This column began with high hopes of sustaining a series of stories on rappers-turned-actors.
First Diddy appeared on high-falutin chat show Inside the Actors Studio, then news broke of 50 Cent's De Niro-worthy weight loss for a movie about a cancer-ridden sports star. We continue to wait in vain for word of Vanilla Ice's off-Broadway debut, but the next best thing has occurred: Brian Harvey, the "crooning" one from East 17, is set for his first screen role since he wore a tartan flat cap backwards in the "Stay Another Day" video. Costume details remain sketchy, but Harvey appears in a short film expected to be entered in the Virgin Media Shorts competition. "Harvey's acting debut," we're told, "sees him playing a love cheat having an affair with his friend's girlfriend. However, the film ends badly, with a massacre scene where Brian and his mistress are left for dead."
Quite a comeback for a man who last made the news for being run over by his own Mercedes, and failing to become Britain's representative at the 2007 Eurovision Song Contest.
* Many congratulations to Piers Morgan, 45, and Celia Walden, 33, who were married on Thursday at a private ceremony in Oxfordshire. When, four years ago, their romance was in its infancy, Morgan was unwise enough to escort his new girlfriend to the launch of a book by former Sun editor Kelvin MacKenzie at the Cheshire Cheese in Fleet Street. (The book in question: The John Prescott Karma Sutra – a modern interpretation of the ancient guide to love-making from the office of the Deputy Prime Minister.) During MacKenzie's short speech, Morgan attempted a gentle heckle, which was met with a withering barrage of put-downs, as follows... MacKenzie: "What's that Piers, your career's gone down the toilet? Yes, I know it has." Morgan: "If by 'toilet' you mean 'Hollywood', then yes, you are correct." MacKenzie, (with a glance toward the lovely Celia): "Bloody hell. All the stuff you used to print in your paper about paedophiles. Now you're grooming at my book launch. Who is that, your niece?" Cue much laughter and, for perhaps the last time since, the firm closure of Morgan's gob.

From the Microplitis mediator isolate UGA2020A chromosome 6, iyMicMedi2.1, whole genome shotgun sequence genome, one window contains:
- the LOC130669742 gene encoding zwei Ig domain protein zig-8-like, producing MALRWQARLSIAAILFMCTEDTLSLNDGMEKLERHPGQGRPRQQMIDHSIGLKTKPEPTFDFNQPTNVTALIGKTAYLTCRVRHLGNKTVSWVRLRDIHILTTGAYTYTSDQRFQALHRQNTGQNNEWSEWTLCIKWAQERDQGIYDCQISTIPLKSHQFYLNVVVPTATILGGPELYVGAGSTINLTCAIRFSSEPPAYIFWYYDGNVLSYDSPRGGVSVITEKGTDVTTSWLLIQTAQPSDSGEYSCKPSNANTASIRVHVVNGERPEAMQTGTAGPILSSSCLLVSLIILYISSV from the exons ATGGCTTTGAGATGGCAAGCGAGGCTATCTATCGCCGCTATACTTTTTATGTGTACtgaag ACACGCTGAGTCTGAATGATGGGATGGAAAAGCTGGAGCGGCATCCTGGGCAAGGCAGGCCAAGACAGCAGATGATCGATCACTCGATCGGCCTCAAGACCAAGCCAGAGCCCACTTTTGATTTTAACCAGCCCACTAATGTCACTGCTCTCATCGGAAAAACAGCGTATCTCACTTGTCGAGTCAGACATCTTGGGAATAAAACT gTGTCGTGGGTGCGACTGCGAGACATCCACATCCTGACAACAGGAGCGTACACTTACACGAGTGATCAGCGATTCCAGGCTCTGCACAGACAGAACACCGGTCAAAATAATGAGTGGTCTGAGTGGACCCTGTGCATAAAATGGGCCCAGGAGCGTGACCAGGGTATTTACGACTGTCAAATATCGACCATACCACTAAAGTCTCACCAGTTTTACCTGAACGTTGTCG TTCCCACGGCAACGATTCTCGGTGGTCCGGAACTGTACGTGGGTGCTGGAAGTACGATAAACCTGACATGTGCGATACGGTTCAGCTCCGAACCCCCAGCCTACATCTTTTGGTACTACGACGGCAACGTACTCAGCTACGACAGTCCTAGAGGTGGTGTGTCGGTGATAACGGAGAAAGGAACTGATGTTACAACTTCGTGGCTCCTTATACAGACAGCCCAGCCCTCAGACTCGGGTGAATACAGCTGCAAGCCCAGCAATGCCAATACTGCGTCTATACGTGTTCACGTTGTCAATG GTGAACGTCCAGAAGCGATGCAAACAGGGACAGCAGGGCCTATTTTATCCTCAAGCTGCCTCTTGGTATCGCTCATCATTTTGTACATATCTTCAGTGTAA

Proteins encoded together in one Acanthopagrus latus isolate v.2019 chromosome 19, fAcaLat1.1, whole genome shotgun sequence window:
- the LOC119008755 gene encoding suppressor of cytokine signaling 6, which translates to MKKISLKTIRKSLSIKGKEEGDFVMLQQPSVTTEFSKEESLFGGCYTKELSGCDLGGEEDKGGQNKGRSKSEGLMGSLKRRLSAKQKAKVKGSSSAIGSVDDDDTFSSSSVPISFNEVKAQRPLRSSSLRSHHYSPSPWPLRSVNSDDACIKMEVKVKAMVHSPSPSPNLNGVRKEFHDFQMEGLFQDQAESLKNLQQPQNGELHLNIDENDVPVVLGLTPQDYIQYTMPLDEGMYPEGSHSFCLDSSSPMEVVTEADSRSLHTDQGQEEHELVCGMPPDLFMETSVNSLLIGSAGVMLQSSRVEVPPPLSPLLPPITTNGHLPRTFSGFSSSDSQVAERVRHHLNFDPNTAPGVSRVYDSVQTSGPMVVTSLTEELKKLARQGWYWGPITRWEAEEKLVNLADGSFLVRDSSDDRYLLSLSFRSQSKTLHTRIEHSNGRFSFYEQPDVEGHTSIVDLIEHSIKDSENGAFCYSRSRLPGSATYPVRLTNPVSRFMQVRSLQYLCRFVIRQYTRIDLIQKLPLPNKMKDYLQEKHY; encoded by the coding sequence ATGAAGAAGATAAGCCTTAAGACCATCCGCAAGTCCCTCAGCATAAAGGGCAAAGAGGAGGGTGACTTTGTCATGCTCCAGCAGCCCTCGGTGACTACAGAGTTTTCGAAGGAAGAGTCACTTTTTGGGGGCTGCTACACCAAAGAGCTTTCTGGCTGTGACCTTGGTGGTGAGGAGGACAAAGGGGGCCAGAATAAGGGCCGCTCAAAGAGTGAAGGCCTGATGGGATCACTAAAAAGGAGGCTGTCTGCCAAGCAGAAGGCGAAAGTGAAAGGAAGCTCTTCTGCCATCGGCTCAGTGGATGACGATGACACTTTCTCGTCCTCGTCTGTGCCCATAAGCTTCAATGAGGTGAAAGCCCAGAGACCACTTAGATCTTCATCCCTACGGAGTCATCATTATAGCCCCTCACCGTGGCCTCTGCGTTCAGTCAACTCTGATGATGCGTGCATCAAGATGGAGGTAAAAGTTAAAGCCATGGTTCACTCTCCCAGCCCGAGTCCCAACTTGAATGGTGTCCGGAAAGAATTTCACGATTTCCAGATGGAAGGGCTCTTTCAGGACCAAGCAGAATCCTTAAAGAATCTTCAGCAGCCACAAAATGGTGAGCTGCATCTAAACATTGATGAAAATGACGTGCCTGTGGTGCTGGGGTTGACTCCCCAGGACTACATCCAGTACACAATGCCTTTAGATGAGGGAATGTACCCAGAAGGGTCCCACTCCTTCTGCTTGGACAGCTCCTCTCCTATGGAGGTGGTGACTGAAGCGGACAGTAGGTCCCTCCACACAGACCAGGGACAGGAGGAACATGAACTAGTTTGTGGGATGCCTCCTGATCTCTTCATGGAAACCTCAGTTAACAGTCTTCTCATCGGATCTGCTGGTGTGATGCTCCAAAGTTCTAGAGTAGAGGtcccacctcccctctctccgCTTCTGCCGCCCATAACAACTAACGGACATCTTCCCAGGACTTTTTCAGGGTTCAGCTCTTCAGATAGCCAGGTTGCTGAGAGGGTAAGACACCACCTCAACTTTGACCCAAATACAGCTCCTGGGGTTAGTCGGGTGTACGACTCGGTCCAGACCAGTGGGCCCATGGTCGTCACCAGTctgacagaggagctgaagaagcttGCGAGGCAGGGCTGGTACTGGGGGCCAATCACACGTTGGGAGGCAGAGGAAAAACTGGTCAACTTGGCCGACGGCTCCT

* The Independent Parliamentary Standards Authority (IPSA) has become notorious for overenthusiasm in the performance of its duties, but the tale of Parliamentary "baby" Pamela Nash – at 25 the youngest MP in the Commons – takes the biscuit. After finding it difficult to secure a flat in London without references from an employer, the new MP for Airdrie and Shotts (who stepped into the large shoes of former Cabinet polymath John Reid) turned to her Westminster masters. But when a landlord withdrew the offer of a flat, she was surprised to learn IPSA had told the accommodation agency she didn't work at the Commons. "I thought it was funny, so I spoke to them to sort it out," Nash told The Sunday Herald. Satisfied the bungle would be fixed, she thought nothing more about it – until the same thing happened again. "IPSA had looked at my date of birth and thought I couldn't possibly be an MP," she explains. "I'm not particularly angry. I got the flat. If I hadn't, I would have been annoyed." Don't worry, they're used to that.
* Concert promoter Harvey Goldmsith knows a thing or two about staging big events, so the organisers of the Olympics won't be overjoyed at what he has to say about their plans. Goldmsith, whom AEG consulted about the transformation of the failed Millennium Dome into the wildly successful O2, was interviewed by Editorial Intelligence for its Brand New Britain report, launched today. "The Olympics building team should have had creative, far-sighted people on board from the beginning," he says. "Why isn't there more thought about creating a real legacy out of the Olympics?... Boris and the Olympics committee are keeping a tight circle around them rather than opening up to fresh, big ideas." We presume Harvey has a few such ideas of his own. Over to you, Mr Mayor.
* Reports reach us of a Lib Dem event recently at the Park Plaza in Westminster. The thank-you dinner to celebrate the coalition was an odd affair, at which Nick Clegg's speech was upstaged by a performance from a Shirley Bassey impersonator. It may have been before the Budget, but is "Big Spender" really the most appropriate soundtrack to this new Age of Austerity?